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We’ve compiled 16 stand-out examples of brilliantly creative packaging designs across a range of F&B categories, from snacks to takeaway food.
Creative packaging design is not always associated with the food and beverage (F&B) industry – packaging for fast moving consumer goods (FMCG) can be a little, well, perfunctory.
But when brands do take the time to do things a bit differently, their products can really stand out from the crowd. That’s what we wanted to showcase in this article – how creative packaging design can elevate a product and make even everyday foodstuffs extraordinary. Not to mention, directly correlate to increased sales and brand buzz.
We’ve compiled 16 stand-out examples of brilliantly creative F&B packaging design across a range of categories, from snacks to takeaway food. We hope they provide you with inspiration for your next food product development and packaging design project, and encourage you to be bolder with how you present your own products – don’t forget that you can minimise the risk of making bold design decisions by testing packaging designs with consumers before they hit the shelves (download the free guide below).
Guide to packaging design testing
Packaging design testing can help you make more sales and save you from costly mistakes. Learn how to do it in this free guide.
When Backbone Branding was asked by a small distributor to create a design for two types of rice, they wanted to explore the interesting journey the grain goes through before it arrives on our plates. In particular, they wanted to pay tribute to the anonymous humans in charge of the hard work in rice fields.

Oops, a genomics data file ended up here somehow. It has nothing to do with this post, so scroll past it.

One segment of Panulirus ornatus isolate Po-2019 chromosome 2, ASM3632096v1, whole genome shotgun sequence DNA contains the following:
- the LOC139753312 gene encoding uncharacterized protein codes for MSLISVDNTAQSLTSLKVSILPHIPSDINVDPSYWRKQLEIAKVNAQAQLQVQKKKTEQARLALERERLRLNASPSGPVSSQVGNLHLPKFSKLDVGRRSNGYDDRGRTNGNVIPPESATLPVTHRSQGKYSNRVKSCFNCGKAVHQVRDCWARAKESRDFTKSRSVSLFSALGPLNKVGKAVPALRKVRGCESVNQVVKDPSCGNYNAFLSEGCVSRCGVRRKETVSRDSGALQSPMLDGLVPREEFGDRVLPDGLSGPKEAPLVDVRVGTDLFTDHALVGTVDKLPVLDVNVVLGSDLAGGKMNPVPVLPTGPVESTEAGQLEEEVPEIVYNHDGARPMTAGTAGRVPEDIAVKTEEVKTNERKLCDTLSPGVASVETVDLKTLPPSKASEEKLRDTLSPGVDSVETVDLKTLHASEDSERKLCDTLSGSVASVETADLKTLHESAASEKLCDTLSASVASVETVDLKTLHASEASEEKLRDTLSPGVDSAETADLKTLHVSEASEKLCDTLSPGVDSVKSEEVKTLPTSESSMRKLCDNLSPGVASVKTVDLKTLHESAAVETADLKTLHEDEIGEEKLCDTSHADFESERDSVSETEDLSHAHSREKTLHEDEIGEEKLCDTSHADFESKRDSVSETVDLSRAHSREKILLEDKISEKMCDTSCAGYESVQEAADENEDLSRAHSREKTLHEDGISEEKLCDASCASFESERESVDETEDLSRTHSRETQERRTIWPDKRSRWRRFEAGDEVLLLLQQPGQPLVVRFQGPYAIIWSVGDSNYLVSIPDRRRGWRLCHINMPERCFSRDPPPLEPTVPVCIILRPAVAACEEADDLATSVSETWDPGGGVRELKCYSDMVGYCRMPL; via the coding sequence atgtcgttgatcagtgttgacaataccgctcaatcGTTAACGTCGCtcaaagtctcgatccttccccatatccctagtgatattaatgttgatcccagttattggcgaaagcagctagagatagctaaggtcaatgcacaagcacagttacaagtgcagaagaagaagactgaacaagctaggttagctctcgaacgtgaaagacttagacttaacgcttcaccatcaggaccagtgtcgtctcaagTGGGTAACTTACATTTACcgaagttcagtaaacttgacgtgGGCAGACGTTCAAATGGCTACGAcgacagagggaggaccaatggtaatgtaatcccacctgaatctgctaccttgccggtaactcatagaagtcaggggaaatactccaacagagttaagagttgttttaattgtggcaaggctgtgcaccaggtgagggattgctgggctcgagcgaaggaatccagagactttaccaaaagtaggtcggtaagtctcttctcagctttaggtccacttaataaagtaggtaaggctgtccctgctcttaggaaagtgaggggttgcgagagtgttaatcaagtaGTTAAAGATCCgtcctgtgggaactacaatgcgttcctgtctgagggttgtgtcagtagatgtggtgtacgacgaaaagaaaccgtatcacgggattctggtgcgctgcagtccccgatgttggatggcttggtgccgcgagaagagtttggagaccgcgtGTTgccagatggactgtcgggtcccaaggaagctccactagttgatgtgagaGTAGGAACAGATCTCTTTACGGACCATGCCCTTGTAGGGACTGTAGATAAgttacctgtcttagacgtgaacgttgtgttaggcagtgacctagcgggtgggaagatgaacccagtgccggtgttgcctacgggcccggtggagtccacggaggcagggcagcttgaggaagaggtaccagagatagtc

They chose sustainable sackcloth fabric to contain the rice, and a carton lid in the form of a traditional conic hat, which doubles up as a rice measurement cup. The faces on the bags display a range of facial expressions, so that the rice farmers appear to be conversing with one another when on the shelf.
Moscow-based designer Nikita Konkin dreamed up this creative packaging design for pasta that makes the pasta inside look like ladies’ hair. The pasta range includes fettuccine (the wavy one), spaghettoni (the straight one) and cavatappi (the curly one).
The designs are only mock-ups, but it shows how the design of the outer packaging can be combined with the product inside the box to create a two-dimensional, multi-textural image. By focusing the design on hair, it also challenges the idea that only food-based imagery can be used for food packaging design.
The egg box is a design staple that hasn’t been updated in… well, forever. Latin American design agency Creamos decided to change that by remodelling the carton in the image of a hen itself. The shapely carton is topped with a hen’s head handle.
The agency says it wanted to emulate the way eggs slip from the shell into the frying pan with its new “liquid” branding for Clara y Ema. This is even echoed in the free-form typography use on-pack.
Iranian Studio Metis wanted to create packaging that better reflected the name of fresh meat brand Gentleman. Gentleman is one of the best livestock producers in the region and the idea was to show the quality of the produce by depicting the animals in ‘quality’ clothes.
The traditional style portraiture – usually reserved for aristocrats- is both eye-catching and amusing. At the same time it successfully conveys an air of prestige.